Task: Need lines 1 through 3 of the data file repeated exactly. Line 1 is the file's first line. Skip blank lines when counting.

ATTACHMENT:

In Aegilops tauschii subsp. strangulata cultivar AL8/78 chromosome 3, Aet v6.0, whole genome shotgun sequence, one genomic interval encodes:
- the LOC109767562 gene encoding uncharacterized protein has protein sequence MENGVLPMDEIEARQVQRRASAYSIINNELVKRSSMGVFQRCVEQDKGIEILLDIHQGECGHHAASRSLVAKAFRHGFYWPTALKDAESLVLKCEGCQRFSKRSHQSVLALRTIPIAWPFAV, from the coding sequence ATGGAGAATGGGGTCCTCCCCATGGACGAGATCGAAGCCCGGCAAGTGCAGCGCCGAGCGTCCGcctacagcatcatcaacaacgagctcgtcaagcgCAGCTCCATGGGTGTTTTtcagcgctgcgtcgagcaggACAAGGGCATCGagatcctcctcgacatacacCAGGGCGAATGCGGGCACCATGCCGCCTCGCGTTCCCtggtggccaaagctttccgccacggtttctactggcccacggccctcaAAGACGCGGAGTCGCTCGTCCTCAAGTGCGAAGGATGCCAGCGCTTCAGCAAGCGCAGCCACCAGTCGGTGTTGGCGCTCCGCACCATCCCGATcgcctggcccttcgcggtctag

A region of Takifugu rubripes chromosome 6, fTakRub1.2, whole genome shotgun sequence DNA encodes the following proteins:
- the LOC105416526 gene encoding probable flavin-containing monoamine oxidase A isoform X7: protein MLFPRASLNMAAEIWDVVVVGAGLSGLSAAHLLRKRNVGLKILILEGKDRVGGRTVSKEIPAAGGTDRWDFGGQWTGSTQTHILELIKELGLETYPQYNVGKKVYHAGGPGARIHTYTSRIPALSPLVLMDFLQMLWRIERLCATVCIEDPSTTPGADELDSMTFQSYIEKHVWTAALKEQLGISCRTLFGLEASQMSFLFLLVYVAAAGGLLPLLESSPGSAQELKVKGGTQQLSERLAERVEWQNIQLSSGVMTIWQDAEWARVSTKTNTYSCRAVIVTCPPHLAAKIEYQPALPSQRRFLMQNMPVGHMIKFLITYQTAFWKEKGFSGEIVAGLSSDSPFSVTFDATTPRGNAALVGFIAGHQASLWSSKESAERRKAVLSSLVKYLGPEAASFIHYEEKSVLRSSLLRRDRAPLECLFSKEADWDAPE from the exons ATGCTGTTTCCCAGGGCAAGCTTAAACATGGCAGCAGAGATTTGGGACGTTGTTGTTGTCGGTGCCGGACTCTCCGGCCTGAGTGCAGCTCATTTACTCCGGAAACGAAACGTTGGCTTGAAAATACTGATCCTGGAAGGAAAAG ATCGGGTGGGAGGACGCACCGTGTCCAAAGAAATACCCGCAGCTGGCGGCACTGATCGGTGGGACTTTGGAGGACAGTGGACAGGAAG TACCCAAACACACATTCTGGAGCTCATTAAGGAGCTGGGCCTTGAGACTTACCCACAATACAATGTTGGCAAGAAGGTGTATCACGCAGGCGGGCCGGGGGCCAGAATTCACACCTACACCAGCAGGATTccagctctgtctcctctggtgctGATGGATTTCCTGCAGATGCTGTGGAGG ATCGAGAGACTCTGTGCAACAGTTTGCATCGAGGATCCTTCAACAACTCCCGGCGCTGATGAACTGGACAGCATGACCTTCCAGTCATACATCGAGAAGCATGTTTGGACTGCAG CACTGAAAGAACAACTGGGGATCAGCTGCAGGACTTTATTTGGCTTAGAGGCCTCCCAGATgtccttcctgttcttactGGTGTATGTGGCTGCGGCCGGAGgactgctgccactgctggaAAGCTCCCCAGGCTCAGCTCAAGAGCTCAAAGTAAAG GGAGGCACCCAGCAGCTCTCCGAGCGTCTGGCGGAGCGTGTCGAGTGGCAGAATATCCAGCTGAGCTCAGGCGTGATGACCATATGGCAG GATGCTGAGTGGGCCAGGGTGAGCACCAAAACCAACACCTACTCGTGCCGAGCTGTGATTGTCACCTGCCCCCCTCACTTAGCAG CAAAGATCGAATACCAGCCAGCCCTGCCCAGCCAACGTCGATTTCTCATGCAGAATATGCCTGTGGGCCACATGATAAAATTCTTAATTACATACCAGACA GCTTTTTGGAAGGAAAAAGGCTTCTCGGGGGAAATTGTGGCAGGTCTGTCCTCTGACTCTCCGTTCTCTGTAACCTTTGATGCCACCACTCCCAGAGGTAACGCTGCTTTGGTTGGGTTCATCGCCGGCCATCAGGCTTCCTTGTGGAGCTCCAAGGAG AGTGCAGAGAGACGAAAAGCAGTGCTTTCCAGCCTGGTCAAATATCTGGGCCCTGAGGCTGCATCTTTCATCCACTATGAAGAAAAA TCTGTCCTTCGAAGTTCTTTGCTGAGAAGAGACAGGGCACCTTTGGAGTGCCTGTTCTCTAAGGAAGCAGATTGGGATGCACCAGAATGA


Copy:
In Aegilops tauschii subsp. strangulata cultivar AL8/78 chromosome 3, Aet v6.0, whole genome shotgun sequence, one genomic interval encodes:
- the LOC109767562 gene encoding uncharacterized protein has protein sequence MENGVLPMDEIEARQVQRRASAYSIINNELVKRSSMGVFQRCVEQDKGIEILLDIHQGECGHHAASRSLVAKAFRHGFYWPTALKDAESLVLKCEGCQRFSKRSHQSVLALRTIPIAWPFAV, from the coding sequence ATGGAGAATGGGGTCCTCCCCATGGACGAGATCGAAGCCCGGCAAGTGCAGCGCCGAGCGTCCGcctacagcatcatcaacaacgagctcgtcaagcgCAGCTCCATGGGTGTTTTtcagcgctgcgtcgagcaggACAAGGGCATCGagatcctcctcgacatacacCAGGGCGAATGCGGGCACCATGCCGCCTCGCGTTCCCtggtggccaaagctttccgccacggtttctactggcccacggccctcaAAGACGCGGAGTCGCTCGTCCTCAAGTGCGAAGGATGCCAGCGCTTCAGCAAGCGCAGCCACCAGTCGGTGTTGGCGCTCCGCACCATCCCGATcgcctggcccttcgcggtctag

A region of Takifugu rubripes chromosome 6, fTakRub1.2, whole genome shotgun sequence DNA encodes the following proteins: